When you’re facing charges of simple assault or battery in San Diego County, a conviction can result in extremely negative consequences, including jail time, informal probation, fines and other penalties and adverse consequences. If you’re facing an investigation based on allegations that you committed either crime, avoid making any statements to law enforcement and immediately contact an experienced criminal defense attorney.
I’ve successfully represented thousands of people charged with serious criminal offenses, including assault and battery. Because my experience comes from my work as a well-regarded California prosecutor, I bring my insider’s knowledge of prosecutorial strategies to building the strongest possible criminal defense in these cases. Sometimes I’m even able to get your case dismissed before formal charges have been filed.
Below is what you need to know about these two charges. If you have questions after reading this, get in touch for a free case evaluation. Whether you retain me or not, I’ll make sure you understand your charges, the potential consequences of conviction, and the legal options available to you.
Simple Assault vs. Battery
While people often confuse these two criminal offenses, the distinction is actually fairly simple. A simple assault may occur even when there is no physical touching or contact with the complaining witness. By contrast, a battery requires some physical contact with the alleged victim or some item closely connected with the alleged victim, such as an item in the alleged victim’s hands.
Put another way, an assault may be viewed as an attempted battery, because despite an attempt to make physical contact or exert force on the person of another, the attempt is unsuccessful. While a battery entails at least some type of violent, offensive or painful contact, an assault may be committed even when no contact occurs. For example:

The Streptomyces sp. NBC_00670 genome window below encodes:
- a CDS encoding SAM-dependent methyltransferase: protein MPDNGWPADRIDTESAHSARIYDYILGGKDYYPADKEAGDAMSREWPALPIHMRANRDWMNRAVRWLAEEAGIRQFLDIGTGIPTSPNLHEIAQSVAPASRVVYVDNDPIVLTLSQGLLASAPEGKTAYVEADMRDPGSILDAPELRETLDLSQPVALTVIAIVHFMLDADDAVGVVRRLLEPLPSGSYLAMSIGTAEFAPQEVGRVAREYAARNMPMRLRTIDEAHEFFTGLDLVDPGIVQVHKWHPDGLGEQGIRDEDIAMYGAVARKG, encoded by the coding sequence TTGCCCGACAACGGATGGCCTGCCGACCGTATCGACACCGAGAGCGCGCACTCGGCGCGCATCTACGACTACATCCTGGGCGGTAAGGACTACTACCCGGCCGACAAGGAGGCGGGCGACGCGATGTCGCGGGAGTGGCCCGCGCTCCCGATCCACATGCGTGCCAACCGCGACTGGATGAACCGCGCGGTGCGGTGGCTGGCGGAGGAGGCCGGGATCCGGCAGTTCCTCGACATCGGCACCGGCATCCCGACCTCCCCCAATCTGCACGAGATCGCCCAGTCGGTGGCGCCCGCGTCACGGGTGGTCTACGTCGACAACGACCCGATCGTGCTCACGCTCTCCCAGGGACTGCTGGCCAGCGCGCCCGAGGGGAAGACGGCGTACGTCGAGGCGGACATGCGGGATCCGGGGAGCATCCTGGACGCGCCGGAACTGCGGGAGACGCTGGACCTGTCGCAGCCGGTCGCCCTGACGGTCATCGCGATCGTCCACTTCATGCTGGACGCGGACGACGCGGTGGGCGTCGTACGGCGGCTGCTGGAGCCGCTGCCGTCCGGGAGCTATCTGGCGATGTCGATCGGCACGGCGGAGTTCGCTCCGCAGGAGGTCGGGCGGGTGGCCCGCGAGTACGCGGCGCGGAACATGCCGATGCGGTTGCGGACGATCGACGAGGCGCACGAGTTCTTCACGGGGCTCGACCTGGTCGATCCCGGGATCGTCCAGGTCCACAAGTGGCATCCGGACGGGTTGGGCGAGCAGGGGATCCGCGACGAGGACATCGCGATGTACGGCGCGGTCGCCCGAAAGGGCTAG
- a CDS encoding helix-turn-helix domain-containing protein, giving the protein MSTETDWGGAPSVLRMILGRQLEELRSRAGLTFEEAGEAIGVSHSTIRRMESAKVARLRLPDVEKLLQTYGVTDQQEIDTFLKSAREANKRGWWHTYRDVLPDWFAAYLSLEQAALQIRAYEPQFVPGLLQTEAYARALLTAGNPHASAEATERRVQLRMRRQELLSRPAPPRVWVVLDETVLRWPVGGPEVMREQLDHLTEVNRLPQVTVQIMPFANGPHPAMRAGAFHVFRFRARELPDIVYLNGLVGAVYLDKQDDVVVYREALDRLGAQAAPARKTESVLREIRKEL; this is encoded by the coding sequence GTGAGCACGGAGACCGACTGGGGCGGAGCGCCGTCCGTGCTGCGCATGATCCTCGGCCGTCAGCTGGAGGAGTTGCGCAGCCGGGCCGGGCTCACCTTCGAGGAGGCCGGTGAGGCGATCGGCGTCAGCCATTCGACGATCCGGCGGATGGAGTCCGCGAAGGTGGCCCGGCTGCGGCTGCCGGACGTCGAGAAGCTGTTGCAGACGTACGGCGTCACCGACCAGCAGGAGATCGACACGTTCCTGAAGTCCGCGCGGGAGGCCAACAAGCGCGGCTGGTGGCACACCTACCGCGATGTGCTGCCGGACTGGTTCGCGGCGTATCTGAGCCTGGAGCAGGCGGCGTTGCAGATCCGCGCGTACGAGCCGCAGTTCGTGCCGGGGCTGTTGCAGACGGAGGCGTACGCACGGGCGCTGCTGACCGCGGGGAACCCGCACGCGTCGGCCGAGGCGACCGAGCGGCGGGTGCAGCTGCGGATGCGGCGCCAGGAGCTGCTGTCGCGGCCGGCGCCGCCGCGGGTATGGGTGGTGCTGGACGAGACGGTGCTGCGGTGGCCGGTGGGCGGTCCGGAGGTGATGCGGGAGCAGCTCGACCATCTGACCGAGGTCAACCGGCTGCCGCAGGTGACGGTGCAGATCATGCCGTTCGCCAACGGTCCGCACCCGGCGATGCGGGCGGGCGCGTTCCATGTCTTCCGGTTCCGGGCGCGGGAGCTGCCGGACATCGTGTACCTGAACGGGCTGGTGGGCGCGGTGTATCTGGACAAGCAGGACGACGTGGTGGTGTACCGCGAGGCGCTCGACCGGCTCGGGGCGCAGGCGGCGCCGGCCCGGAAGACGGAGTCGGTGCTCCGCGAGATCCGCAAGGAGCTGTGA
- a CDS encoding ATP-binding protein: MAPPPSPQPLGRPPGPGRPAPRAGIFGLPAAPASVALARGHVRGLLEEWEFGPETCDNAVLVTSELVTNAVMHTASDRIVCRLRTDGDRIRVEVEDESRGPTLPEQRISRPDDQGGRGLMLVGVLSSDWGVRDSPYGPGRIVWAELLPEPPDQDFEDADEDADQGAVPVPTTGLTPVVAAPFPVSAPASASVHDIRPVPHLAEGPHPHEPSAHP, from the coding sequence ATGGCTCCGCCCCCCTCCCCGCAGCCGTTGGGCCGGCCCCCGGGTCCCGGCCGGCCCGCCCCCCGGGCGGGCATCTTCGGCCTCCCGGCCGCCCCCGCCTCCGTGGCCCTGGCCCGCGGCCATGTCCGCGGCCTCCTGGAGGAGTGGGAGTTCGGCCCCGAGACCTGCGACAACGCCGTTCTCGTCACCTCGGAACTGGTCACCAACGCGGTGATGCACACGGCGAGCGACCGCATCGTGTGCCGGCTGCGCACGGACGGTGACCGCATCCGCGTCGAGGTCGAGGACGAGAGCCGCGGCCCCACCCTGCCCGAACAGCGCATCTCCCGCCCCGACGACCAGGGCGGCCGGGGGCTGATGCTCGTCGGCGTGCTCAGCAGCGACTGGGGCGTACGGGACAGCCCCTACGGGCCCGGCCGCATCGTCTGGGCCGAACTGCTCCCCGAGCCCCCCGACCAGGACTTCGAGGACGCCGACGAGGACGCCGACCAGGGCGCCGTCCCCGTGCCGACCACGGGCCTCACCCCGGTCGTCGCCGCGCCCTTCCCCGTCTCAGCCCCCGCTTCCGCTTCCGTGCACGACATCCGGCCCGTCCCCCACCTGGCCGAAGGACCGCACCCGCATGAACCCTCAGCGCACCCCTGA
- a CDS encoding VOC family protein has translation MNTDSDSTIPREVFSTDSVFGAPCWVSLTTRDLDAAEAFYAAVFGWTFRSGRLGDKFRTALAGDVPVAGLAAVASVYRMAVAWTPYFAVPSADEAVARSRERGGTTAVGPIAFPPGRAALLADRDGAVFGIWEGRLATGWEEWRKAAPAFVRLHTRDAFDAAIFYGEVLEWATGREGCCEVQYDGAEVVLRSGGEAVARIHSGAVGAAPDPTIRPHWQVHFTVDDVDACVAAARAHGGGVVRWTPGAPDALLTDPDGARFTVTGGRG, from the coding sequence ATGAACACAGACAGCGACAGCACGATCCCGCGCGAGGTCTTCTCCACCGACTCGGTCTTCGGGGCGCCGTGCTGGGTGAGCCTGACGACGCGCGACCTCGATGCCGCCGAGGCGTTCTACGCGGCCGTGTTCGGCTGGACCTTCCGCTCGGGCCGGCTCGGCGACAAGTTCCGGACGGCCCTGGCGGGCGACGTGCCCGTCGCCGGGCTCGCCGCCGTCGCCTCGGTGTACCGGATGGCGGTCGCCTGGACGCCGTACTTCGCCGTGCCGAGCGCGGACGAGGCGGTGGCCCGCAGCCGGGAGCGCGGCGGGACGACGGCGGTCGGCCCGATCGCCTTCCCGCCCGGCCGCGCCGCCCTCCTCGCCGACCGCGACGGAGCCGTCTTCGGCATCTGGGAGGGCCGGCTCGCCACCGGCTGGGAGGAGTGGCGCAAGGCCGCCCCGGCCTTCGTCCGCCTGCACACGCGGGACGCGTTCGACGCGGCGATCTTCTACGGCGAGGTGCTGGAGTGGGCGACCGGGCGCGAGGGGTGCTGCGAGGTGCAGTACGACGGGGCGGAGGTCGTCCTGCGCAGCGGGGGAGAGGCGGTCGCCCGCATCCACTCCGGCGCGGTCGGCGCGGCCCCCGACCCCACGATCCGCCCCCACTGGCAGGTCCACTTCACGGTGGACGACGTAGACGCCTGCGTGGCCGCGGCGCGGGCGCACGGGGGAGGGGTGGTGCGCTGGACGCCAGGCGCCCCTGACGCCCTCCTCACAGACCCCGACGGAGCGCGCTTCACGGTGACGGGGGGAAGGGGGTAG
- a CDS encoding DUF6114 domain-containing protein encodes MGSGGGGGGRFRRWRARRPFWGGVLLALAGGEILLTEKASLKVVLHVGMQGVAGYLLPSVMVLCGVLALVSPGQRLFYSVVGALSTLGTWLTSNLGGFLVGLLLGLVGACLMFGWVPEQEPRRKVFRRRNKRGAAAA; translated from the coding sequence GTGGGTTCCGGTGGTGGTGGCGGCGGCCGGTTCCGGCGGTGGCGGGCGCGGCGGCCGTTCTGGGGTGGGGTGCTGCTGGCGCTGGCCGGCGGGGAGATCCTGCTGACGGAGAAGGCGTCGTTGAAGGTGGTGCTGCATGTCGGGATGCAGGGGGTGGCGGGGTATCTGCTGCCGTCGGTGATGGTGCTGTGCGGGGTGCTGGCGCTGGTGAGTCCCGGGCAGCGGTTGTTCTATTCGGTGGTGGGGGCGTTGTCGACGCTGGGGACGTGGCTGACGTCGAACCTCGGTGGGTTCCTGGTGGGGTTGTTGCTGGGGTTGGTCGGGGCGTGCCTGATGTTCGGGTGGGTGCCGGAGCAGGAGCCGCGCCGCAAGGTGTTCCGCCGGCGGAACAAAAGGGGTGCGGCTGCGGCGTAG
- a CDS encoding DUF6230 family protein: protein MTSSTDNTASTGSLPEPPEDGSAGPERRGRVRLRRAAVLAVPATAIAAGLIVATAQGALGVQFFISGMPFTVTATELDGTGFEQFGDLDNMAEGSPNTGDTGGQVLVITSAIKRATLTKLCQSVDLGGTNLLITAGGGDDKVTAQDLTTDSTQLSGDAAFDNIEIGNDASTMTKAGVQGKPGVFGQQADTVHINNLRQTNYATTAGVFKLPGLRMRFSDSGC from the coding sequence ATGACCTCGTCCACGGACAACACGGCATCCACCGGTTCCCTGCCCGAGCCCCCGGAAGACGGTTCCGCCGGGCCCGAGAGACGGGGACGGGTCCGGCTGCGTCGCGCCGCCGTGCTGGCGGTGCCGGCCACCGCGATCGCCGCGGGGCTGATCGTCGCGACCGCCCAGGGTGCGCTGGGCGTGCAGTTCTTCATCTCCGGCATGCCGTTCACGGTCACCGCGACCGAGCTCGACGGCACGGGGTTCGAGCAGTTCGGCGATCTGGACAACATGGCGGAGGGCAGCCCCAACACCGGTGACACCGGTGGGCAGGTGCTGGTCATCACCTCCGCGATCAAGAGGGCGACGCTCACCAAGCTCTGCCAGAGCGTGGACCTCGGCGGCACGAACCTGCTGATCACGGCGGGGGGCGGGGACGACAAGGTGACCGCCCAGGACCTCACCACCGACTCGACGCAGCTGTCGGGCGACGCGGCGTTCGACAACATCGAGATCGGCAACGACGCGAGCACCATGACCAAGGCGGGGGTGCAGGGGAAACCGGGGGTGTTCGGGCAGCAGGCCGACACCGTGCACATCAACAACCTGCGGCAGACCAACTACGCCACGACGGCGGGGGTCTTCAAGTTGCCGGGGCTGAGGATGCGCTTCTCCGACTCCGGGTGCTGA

- If I swing my fist to punch you in anger but fail to connect, I have committed an assault, but not a battery.
- If I swing my fist in anger to punch you and connect with your face, I have committed both an assault and a battery.
Since simple assault is a lesser included offense of battery, an assault occurs every time there is a battery. However, you cannot be sentenced for both offenses, so the prosecutor would typically seek charges for the greater offense, which is battery.
A battery under California Penal Code Section 242 is essentially a willful and unlawful touching that is either offensive or harmful. The degree of contact required to constitute a battery may be very slight and need not cause injury or pain. If you spit on someone, for example, the contact is likely to be mild, painless and cause no injury, but because the contact is offensive, this mild contact still constitutes a battery.
Consequences of Conviction
In San Diego, a guilty verdict or plea on a charge of battery can result in substantial penalties, including six months in county jail, maximum $2,000 fine plus court fees, participation in a batterer anger management program and community service. If the battery results in serious injury, you may be charged with aggravated battery, which may result in much more severe penalties.
Assault, like other offenses that don’t require actual physical contact or an injury of any kind, is especially prone to false allegations. Many people involved in an ordinary marital dispute are arrested when one spouse tells the police something like, “I was so afraid because he came at me and I thought he was going to hurt me.” While this type of vague allegation should be insufficient to support a conviction, it may lead to an arrest and the filing of charges against you.